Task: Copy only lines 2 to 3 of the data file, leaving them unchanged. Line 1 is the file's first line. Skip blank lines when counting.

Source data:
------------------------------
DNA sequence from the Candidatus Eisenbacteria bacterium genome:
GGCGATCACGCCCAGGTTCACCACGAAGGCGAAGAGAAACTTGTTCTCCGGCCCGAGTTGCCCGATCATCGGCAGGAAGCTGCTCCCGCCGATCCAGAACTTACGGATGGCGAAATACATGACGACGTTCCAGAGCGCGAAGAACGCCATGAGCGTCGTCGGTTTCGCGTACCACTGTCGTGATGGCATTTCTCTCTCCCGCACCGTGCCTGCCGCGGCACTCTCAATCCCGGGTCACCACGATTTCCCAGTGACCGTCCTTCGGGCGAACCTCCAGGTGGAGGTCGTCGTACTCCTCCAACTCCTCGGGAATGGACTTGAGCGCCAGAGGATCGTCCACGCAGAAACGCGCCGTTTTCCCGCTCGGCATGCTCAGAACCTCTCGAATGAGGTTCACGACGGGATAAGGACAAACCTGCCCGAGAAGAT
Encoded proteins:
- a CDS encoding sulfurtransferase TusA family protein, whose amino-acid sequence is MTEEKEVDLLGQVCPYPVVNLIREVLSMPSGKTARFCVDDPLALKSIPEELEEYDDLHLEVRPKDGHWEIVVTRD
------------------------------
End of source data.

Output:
GGCGATCACGCCCAGGTTCACCACGAAGGCGAAGAGAAACTTGTTCTCCGGCCCGAGTTGCCCGATCATCGGCAGGAAGCTGCTCCCGCCGATCCAGAACTTACGGATGGCGAAATACATGACGACGTTCCAGAGCGCGAAGAACGCCATGAGCGTCGTCGGTTTCGCGTACCACTGTCGTGATGGCATTTCTCTCTCCCGCACCGTGCCTGCCGCGGCACTCTCAATCCCGGGTCACCACGATTTCCCAGTGACCGTCCTTCGGGCGAACCTCCAGGTGGAGGTCGTCGTACTCCTCCAACTCCTCGGGAATGGACTTGAGCGCCAGAGGATCGTCCACGCAGAAACGCGCCGTTTTCCCGCTCGGCATGCTCAGAACCTCTCGAATGAGGTTCACGACGGGATAAGGACAAACCTGCCCGAGAAGAT
Encoded proteins: